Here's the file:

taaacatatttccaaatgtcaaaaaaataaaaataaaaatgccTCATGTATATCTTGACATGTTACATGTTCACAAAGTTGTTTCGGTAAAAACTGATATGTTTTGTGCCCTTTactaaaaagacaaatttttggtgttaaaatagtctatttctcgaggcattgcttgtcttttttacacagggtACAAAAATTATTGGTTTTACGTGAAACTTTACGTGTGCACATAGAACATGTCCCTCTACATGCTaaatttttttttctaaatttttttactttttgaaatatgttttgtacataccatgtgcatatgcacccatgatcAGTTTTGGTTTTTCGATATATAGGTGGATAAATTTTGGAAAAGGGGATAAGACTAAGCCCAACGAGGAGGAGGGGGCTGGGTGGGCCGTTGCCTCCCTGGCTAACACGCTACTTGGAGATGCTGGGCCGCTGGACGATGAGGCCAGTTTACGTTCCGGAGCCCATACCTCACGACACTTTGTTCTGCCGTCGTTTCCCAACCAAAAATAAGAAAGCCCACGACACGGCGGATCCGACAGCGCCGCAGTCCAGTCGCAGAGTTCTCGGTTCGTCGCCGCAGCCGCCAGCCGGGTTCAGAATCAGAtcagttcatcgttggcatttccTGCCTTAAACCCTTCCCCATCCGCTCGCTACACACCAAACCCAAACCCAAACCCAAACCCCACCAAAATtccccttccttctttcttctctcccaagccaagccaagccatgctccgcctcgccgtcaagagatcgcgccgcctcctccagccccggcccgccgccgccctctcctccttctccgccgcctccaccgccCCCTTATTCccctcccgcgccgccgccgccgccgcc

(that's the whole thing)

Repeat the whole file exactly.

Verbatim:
taaacatatttccaaatgtcaaaaaaataaaaataaaaatgccTCATGTATATCTTGACATGTTACATGTTCACAAAGTTGTTTCGGTAAAAACTGATATGTTTTGTGCCCTTTactaaaaagacaaatttttggtgttaaaatagtctatttctcgaggcattgcttgtcttttttacacagggtACAAAAATTATTGGTTTTACGTGAAACTTTACGTGTGCACATAGAACATGTCCCTCTACATGCTaaatttttttttctaaatttttttactttttgaaatatgttttgtacataccatgtgcatatgcacccatgatcAGTTTTGGTTTTTCGATATATAGGTGGATAAATTTTGGAAAAGGGGATAAGACTAAGCCCAACGAGGAGGAGGGGGCTGGGTGGGCCGTTGCCTCCCTGGCTAACACGCTACTTGGAGATGCTGGGCCGCTGGACGATGAGGCCAGTTTACGTTCCGGAGCCCATACCTCACGACACTTTGTTCTGCCGTCGTTTCCCAACCAAAAATAAGAAAGCCCACGACACGGCGGATCCGACAGCGCCGCAGTCCAGTCGCAGAGTTCTCGGTTCGTCGCCGCAGCCGCCAGCCGGGTTCAGAATCAGAtcagttcatcgttggcatttccTGCCTTAAACCCTTCCCCATCCGCTCGCTACACACCAAACCCAAACCCAAACCCAAACCCCACCAAAATtccccttccttctttcttctctcccaagccaagccaagccatgctccgcctcgccgtcaagagatcgcgccgcctcctccagccccggcccgccgccgccctctcctccttctccgccgcctccaccgccCCCTTATTCccctcccgcgccgccgccgccgccgcc